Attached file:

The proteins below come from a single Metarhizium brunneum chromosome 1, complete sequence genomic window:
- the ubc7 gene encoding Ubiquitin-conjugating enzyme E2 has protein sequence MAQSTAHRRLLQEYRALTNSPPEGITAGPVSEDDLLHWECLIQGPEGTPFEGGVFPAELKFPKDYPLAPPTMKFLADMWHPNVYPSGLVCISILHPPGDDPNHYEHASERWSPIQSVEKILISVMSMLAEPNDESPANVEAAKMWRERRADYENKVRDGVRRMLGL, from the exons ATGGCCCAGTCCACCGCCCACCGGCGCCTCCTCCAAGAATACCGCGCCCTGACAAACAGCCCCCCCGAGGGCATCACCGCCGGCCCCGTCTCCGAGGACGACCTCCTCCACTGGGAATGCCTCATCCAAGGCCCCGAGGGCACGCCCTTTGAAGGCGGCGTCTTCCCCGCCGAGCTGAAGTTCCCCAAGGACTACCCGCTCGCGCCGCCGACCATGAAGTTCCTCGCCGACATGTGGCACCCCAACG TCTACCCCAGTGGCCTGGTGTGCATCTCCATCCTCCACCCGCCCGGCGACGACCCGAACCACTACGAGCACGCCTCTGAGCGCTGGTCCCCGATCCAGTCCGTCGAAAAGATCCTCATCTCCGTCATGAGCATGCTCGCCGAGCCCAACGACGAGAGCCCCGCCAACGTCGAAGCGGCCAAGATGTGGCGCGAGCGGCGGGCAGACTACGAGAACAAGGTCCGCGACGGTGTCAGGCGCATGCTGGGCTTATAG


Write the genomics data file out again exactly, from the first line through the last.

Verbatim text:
The proteins below come from a single Metarhizium brunneum chromosome 1, complete sequence genomic window:
- the ubc7 gene encoding Ubiquitin-conjugating enzyme E2 has protein sequence MAQSTAHRRLLQEYRALTNSPPEGITAGPVSEDDLLHWECLIQGPEGTPFEGGVFPAELKFPKDYPLAPPTMKFLADMWHPNVYPSGLVCISILHPPGDDPNHYEHASERWSPIQSVEKILISVMSMLAEPNDESPANVEAAKMWRERRADYENKVRDGVRRMLGL, from the exons ATGGCCCAGTCCACCGCCCACCGGCGCCTCCTCCAAGAATACCGCGCCCTGACAAACAGCCCCCCCGAGGGCATCACCGCCGGCCCCGTCTCCGAGGACGACCTCCTCCACTGGGAATGCCTCATCCAAGGCCCCGAGGGCACGCCCTTTGAAGGCGGCGTCTTCCCCGCCGAGCTGAAGTTCCCCAAGGACTACCCGCTCGCGCCGCCGACCATGAAGTTCCTCGCCGACATGTGGCACCCCAACG TCTACCCCAGTGGCCTGGTGTGCATCTCCATCCTCCACCCGCCCGGCGACGACCCGAACCACTACGAGCACGCCTCTGAGCGCTGGTCCCCGATCCAGTCCGTCGAAAAGATCCTCATCTCCGTCATGAGCATGCTCGCCGAGCCCAACGACGAGAGCCCCGCCAACGTCGAAGCGGCCAAGATGTGGCGCGAGCGGCGGGCAGACTACGAGAACAAGGTCCGCGACGGTGTCAGGCGCATGCTGGGCTTATAG